We’ve had another busy few weeks for Golden Helix customers who have been hard at work publishing in all sorts of journals on all sorts of topics. (All abstracts below.)
First off, from the Cedars-Sinai Medical Center in LA, “Replication of association of a novel insulin receptor gene polymorphism with polycystic ovary syndrome” was recently in Fertility and Sterility with contributing authors Michelle Jones and Kent Taylor.
In the bovine world, congrats to Gonzalo Rincon at University of California Davis for his work on “Variants in the pregnancy-associated plasma protein-A2 gene on Bos taurus autosome 16 are associated with daughter calving ease and productive life in Holstein cattle” currently featured in the Journal of Dairy Science.
Over at UC San Francisco, Kim Taylor published “Risk Alleles for Systemic Lupus Erythematosus in a Large Case-Control Collection and Associations with Clinical Subphenotypes” in PLoS ONE with help from Peter Gregersen at Feinstein.
Close by at the Albert Einstein College of Medicine, Tingwei Guo contributed to “Genetic dosage compensation in a family with velo-cardio-facial/DiGeorge/22q11.2 deletion syndrome” in the American Journal of Medical Genetics.
BMC Medical Genetics recently posted an article by Nancy Lange at Harvard entitled, “Comprehensive genetic assessment of a functional TLR9 promoter polymorphism: no replicable association with asthma or asthma-related phenotypes.” Props to other authors, Jessica Lasky-Su, Bianca Himes, Benjamin Raby, and Augusto Litonjua at the Channing Lab.
Also asthma related, “Possible Association of SLC22A2 Polymorphisms with Aspirin-Intolerant Asthma” in the International Archives of Allergy and Immunology was worked on by Hyun Sub Cheong at SNP Genetics and In Song Koh at Han Yang University both in Seoul, Korea.
At Kyung Hee University, Joo-Ho Chung helped write, “Association between polymorphisms of TAL1 gene and schizophrenia in a Korean population” in Psychatric Genetics in February.
PLoS ONE just came out with “Interactions of the Apolipoprotein A5 Gene Polymorphisms and Alcohol Consumption on Serum Lipid Levels” by the Guangxi Medical University in China.
Over in Germany, Joern Loetsuch at the University of Frankfurt contributed to “Role of nucleoside transporters SLC28A2/3 and SLC29A1/2 genetics in ribavirin therapy: protection against anemia in patients with chronic hepatitis C” in Pharmacogenetics and Genomics.
At the Hannover Medical School also in Germany, Thilo Dork received an author spot on “Apoptosis gene polymorphisms and risk of prostate cancer: A hospital-based study of German patients treated with brachytherapy” in Urologic Oncology.
Ronald Adkins received top billing for “Racial differences in gene-specific DNA methylation levels are present at birth” in Birth Defects Research Part A: Clinical and Molecular Teratology. Also helping was Julia Krushkal from University of Tennessee.
And finally, plaudits to Ney Alliey-Rodriguez and Elliot Gershon at University of Chicago for putting together “Genome-wide association study of personality traits in bipolar patients” featured in Psychiatric Genetics.
Replication of association of a novel insulin receptor gene polymorphism with polycystic ovary syndrome
Objective: To evaluate association with polycystic ovary syndrome (PCOS) of 295 variants in 39 genes central to metabolic insulin signaling and glycogen synthase kinase 3β (GSK-3β) regulation, followed by replication efforts.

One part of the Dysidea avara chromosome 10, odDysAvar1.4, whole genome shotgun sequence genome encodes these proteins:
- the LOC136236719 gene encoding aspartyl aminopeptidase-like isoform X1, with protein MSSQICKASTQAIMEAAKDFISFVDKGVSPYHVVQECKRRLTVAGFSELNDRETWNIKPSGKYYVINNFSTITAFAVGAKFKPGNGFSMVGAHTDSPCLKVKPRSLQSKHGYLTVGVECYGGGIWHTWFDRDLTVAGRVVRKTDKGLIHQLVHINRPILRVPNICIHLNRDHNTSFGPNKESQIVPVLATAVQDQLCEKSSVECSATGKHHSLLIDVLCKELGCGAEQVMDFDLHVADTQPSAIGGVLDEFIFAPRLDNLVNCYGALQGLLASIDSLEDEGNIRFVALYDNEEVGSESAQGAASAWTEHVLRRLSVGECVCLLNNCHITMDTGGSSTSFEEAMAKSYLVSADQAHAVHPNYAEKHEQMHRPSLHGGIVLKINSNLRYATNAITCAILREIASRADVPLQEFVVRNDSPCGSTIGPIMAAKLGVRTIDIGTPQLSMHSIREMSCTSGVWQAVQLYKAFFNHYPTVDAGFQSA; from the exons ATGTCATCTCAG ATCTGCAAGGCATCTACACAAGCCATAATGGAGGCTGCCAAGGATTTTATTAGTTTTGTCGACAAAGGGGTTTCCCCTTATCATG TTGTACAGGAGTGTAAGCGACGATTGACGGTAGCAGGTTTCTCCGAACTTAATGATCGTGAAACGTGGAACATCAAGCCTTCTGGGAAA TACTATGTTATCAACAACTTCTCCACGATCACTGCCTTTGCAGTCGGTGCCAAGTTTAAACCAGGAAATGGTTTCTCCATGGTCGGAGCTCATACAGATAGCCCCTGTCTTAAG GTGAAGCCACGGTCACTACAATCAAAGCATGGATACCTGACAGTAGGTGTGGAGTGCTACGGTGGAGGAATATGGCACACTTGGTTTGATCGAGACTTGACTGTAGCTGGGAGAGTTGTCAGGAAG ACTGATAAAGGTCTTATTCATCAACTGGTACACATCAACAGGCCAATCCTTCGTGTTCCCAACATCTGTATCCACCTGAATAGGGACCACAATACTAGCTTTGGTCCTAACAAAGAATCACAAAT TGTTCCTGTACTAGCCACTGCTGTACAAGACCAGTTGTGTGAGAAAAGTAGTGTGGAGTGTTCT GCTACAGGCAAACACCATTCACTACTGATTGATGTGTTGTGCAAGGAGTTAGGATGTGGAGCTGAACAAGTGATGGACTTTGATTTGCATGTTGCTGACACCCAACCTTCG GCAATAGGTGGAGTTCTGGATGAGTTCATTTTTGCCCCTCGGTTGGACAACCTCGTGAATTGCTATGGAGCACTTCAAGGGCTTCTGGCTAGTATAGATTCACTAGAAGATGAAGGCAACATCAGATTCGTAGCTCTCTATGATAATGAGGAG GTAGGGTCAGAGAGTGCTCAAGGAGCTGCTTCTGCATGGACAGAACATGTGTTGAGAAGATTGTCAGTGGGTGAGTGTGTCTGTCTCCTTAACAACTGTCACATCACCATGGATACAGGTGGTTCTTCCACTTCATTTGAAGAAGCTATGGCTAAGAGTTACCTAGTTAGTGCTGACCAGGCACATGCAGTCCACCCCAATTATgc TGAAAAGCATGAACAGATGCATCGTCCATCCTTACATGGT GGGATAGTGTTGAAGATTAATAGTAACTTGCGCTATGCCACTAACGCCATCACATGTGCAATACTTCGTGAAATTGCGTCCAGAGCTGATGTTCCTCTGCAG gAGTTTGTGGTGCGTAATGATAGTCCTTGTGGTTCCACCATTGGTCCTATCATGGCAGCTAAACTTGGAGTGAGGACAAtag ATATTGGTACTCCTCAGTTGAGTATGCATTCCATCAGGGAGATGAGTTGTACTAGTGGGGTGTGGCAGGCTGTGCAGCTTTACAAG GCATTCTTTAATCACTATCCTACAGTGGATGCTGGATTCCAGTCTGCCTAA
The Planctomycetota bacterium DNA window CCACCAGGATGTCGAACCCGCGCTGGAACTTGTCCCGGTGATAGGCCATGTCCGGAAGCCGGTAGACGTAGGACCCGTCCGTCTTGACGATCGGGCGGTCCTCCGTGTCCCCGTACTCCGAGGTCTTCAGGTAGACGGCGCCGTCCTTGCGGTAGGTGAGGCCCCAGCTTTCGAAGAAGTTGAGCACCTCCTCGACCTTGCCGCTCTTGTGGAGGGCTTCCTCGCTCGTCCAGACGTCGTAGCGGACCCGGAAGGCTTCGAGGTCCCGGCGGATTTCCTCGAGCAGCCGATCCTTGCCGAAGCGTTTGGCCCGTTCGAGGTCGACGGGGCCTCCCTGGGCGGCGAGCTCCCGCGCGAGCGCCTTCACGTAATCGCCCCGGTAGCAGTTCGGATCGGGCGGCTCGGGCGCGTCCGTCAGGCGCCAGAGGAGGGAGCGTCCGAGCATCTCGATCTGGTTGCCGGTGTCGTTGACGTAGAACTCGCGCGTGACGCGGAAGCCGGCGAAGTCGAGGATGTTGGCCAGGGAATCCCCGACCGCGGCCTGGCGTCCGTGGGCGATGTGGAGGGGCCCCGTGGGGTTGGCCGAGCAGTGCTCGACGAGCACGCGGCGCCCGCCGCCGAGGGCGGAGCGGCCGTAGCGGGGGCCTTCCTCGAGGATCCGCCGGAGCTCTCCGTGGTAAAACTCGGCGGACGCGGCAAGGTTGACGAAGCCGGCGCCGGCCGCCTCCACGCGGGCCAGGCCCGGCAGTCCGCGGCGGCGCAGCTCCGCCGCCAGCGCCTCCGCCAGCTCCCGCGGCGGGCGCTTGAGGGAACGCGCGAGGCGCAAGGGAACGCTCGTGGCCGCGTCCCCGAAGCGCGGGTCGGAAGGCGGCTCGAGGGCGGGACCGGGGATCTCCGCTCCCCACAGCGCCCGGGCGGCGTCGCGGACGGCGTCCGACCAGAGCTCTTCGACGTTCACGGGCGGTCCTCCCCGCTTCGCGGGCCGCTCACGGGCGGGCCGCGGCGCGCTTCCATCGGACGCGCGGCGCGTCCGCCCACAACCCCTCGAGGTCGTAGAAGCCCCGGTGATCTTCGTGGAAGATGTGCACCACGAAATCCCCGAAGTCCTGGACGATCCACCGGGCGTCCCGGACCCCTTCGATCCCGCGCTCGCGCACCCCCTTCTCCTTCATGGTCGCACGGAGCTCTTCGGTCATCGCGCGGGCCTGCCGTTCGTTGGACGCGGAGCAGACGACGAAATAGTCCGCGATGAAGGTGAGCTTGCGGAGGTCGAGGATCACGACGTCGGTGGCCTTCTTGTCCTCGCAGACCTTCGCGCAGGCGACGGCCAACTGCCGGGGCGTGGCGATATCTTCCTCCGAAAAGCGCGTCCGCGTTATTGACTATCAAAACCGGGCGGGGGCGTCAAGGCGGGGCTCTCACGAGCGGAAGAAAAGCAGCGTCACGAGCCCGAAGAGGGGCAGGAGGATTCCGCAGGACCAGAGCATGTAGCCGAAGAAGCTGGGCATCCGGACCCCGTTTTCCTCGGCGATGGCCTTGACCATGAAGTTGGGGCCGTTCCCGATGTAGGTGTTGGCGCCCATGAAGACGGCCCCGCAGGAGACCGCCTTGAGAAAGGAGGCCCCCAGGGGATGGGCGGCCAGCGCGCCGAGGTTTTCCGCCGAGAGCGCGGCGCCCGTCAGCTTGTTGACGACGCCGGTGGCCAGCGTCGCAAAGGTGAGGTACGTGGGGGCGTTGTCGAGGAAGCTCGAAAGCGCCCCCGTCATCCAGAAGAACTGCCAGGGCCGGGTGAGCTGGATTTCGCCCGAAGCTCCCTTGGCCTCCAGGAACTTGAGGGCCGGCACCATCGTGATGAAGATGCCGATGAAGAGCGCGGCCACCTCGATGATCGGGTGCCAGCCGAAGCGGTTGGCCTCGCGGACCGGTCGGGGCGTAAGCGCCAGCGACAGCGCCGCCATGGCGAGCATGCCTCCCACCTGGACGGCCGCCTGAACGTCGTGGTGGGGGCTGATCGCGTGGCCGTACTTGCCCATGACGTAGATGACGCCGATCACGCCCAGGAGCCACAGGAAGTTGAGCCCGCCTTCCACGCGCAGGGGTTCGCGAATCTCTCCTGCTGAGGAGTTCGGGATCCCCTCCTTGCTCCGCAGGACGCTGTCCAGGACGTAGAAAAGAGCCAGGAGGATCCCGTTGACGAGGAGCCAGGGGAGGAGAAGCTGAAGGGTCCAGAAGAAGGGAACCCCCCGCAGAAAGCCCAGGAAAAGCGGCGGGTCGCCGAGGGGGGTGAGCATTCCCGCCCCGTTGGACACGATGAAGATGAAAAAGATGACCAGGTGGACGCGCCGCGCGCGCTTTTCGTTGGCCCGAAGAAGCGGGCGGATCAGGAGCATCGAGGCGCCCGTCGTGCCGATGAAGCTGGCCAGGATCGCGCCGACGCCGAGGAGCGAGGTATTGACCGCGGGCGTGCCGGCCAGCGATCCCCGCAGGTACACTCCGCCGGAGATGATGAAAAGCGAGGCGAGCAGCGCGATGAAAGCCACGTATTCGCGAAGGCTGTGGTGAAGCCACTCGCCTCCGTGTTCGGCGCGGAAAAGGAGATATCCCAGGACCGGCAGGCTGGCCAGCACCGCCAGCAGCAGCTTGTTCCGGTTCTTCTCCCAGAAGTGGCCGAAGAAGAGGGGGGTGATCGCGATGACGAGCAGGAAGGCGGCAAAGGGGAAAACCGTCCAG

Design: Case-control association study, with discovery and replication cohorts.
Setting: Subjects were recruited from reproductive endocrinology clinics, and controls were recruited from communities surrounding the University of Alabama at Birmingham and Erasmus Medical Center, Rotterdam.
Patient(s): A total of 273 cases with PCOS and 173 control subjects in the discovery cohort; and 526 cases and 3,585 control subjects in the replication cohort. All subjects were caucasian.
Intervention(s): Phenotypic and genotypic assessment.
Main Outcome Measure(s): Detection of 295 single-nucleotide polymorphisms (SNPs), PCOS status.
Result(s): Several SNPs were associated with PCOS in the discovery cohort. Four insulin receptor (INSR) SNPs and three insulin receptor substrate 2 (IRS2) SNPs associated with PCOS were genotyped in the replication cohort. One INSR SNP (rs2252673) replicated association with PCOS. The minor allele conferred increased odds of PCOS in both cohorts, independent of body mass index.
Conclusion(s): A pathway-based tagging SNP approach allowed us to identify novel INSR SNPs associated with PCOS, one of which confirmed association in a large replication cohort. Access this article
Variants in the pregnancy-associated plasma protein-A2 gene on Bos taurus autosome 16 are associated with daughter calving ease and productive life in Holstein cattle
Reproductive disorders in dairy herds have a negative effect on farm profitability and sustainability of milk production. Given the substantial evidence of the role of the pregnancy-associated plasma protein (PAPP) gene family in the regulation of reproduction in humans and mice, its role in insulin-like growth factor metabolism, quantitative trait loci effects in the mouse, and location of a calving ease QTL on bovine chromosome 16, the PAPP-A2 gene was chosen as a candidate gene to perform an association study for reproductive health in cattle. Single nucleotide polymorphisms (SNP) were identified in coding and conserved noncoding regions of the PAPP-A2 gene in 3 dairy breeds. A total of 7 tag SNP were genotyped in 662 Holstein bulls (UCD-bulls) to perform marker trait association analysis. Three SNP (SNP 13, 15, and 16) were in strong linkage disequilibrium in Holsteins, showing significant positive associations with daughter calving ease, productive life, milk yield, and protein yield. These results were validated by genotyping SNP15 in a larger population of 992 bulls from the cooperative dairy DNA repository (CDDR-bulls). Our results demonstrate that the PAPP-A2 gene is associated with reproductive health in Holstein cattle and that the identified SNP can be used as genetic markers in dairy breeding due to their positive association with reproductive and productive traits. Functional studies need to be conducted to identify the mechanisms for the association of SNP with these traits. Access this article